British gas firm BG Group yesterday announced it will spend US$15 billion on a liquefied natural gas (LNG) project in Australia, an investment Canberra hailed as a boost for the national economy.
The investment will expand existing coal seam gas production in Queensland state and go towards the construction of a 540km underground pipeline linking gas fields to a pioneering new LNG plant.
BG Group, one of several companies seeking to convert Queensland’s rich coal seam gas deposits into LNG for export to meet surging Asian demand, made the final investment decision after receiving environmental approval on Oct. 22.
The firm’s chief executive Frank Chapman said the investment would develop the world’s first LNG plant to be supplied by coal seam gas and be the foundation project at the center of a major new Australian export industry.
“Today’s decision represents the realization of a pivotal strategic objective for BG Group — to further the globalization of our LNG business by establishing a new and material source of equity LNG in the Asia-Pacific arena,” he said in a statement.
First LNG exports of up to 9.5 million tonnes a year from Curtis Island, just off the east coast town of Gladstone in the lower reaches of the Great Barrier Reef, are expected to begin in 2014.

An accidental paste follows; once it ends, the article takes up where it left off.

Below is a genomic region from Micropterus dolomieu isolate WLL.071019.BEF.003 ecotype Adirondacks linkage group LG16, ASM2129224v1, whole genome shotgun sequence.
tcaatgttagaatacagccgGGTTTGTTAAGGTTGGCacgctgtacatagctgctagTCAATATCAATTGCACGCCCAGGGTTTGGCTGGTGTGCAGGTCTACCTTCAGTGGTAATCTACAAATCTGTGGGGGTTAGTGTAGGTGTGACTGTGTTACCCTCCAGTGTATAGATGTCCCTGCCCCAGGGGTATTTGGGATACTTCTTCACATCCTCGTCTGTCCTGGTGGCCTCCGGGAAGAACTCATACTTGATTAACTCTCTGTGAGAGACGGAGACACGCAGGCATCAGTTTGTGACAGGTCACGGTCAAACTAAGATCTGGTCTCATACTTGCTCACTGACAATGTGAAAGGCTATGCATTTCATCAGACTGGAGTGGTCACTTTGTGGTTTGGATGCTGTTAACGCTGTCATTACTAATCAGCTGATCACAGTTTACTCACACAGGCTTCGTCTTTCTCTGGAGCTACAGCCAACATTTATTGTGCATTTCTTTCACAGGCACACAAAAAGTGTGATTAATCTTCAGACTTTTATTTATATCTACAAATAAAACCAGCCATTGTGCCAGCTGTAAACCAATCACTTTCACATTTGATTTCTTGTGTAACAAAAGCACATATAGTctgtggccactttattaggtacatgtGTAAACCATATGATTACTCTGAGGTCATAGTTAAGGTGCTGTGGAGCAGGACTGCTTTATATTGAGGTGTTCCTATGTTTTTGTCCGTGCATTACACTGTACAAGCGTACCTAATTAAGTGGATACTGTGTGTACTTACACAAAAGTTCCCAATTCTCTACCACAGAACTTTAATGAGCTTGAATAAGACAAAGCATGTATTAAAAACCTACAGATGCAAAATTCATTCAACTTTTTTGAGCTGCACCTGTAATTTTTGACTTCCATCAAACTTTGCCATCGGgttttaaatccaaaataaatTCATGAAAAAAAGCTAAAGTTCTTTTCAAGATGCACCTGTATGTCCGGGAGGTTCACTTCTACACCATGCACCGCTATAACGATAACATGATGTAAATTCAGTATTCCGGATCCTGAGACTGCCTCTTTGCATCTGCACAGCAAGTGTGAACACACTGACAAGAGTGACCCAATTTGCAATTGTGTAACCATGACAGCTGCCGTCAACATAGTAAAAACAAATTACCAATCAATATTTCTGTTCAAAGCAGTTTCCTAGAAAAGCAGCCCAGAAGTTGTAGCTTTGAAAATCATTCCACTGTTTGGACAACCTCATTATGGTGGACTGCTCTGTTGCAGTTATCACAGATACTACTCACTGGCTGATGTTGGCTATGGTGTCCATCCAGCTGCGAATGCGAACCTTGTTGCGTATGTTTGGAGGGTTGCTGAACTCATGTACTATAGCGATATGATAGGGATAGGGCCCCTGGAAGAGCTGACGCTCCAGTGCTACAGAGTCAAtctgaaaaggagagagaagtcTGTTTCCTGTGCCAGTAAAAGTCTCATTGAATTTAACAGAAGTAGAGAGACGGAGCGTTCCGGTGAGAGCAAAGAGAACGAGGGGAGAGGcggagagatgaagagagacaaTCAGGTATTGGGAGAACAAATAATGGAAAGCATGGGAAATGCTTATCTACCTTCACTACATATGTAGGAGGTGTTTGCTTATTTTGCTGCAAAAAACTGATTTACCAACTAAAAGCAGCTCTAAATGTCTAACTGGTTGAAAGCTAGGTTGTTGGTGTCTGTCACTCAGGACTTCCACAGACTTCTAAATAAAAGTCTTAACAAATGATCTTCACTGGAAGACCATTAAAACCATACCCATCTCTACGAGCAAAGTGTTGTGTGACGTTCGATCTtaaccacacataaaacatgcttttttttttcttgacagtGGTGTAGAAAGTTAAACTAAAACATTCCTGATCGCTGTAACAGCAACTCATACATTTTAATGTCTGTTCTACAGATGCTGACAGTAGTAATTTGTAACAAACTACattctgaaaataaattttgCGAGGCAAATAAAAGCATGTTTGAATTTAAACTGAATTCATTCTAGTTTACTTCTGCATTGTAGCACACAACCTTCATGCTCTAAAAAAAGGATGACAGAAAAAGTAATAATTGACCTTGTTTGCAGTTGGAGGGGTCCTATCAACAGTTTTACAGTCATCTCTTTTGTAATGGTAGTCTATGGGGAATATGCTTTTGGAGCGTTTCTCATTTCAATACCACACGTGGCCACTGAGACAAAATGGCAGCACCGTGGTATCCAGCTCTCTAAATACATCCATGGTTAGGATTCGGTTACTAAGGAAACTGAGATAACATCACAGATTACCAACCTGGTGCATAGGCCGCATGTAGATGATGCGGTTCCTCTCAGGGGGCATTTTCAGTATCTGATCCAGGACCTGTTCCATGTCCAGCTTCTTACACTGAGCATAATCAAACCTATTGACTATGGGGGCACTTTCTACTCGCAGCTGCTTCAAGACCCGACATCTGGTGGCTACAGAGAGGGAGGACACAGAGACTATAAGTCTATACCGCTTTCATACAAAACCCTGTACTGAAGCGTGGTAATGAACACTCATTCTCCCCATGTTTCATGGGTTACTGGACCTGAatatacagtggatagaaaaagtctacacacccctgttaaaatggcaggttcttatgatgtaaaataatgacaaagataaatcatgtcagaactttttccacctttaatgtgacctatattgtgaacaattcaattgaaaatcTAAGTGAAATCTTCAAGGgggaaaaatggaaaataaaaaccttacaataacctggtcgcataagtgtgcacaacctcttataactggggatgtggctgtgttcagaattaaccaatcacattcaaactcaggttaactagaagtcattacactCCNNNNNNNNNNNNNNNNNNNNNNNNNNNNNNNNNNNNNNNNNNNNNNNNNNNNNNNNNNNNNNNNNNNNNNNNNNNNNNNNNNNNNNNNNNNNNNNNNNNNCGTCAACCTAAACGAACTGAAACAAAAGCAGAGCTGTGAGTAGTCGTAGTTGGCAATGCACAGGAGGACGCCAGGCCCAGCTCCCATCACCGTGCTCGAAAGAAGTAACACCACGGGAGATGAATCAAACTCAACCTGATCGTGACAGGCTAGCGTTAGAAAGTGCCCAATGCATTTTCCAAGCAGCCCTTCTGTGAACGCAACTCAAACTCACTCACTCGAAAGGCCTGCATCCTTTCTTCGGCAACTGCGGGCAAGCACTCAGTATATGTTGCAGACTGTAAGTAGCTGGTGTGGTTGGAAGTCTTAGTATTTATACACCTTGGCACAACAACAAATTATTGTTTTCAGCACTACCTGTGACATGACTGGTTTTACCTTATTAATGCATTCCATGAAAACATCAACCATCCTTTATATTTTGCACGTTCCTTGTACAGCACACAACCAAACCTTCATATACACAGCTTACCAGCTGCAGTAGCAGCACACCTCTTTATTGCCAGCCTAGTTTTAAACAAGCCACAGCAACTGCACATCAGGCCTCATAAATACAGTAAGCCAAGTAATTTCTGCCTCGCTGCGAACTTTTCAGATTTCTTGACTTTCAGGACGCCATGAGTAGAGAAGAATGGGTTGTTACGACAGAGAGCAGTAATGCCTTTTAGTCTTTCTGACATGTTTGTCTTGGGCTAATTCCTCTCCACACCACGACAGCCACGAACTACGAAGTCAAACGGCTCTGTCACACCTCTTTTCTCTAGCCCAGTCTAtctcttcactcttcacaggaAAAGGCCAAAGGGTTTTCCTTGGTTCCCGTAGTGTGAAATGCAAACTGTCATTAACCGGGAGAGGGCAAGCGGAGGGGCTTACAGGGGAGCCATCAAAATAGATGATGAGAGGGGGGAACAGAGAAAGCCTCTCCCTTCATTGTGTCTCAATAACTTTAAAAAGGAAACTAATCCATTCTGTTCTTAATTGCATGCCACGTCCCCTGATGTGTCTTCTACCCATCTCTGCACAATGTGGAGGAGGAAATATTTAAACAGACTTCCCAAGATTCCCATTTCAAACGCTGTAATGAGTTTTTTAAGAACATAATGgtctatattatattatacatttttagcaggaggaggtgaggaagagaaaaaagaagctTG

“We have binding commitments with LNG customers in China, Japan, Singapore and Chile, and we will also continue to provide gas to markets in eastern Australia,” said Catherine Tanna, managing director of BG Group’s Australian subsidiary QGC, which will operate the project.
Tanna said Curtis represented the single biggest investment ever undertaken by BG Group, one of Britain’s largest companies, and would have an operating life of at least 20 years.
Australian Acting Prime Minister Wayne Swan said the development was one of the country’s largest capital infrastructure projects and represented a milestone for the national economy.
“By any measure, this is a very significant project for the Australian economy,” Swan said. “It is not every day that a company can make an announcement that they can invest US$15 billion.”
“This is a vote of confidence in the attractiveness of Australia as a place to invest and do business,” he said.
Swan said the project would deliver 5,000 direct jobs during the construction phase and in its first stage deliver one-third of Australia’s total LNG production.
The BG Group project was one of two approved by the Australian government on Oct. 22 with strict environmental conditions, clearing the way for exports of millions of tonnes of clean-burning energy to Asian countries.
The other, the Gladstone Liquefied Natural Gas (GLNG) joint venture between Australia’s Santos, Malaysia’s Petronas and France’s Total, is also expected to make a final investment decision by the end of the year.
Rival proposed coal gas joint ventures between Origin Energy and ConocoPhillips, and Royal Dutch Shell and PetroChina, are yet to apply for environmental approval.
The firms plan to use pioneering technology to cool gas taken from underground coal seams into liquid and ship it abroad, mainly to Asia, as LNG gains favour because it burns more cleanly than other fossil fuels.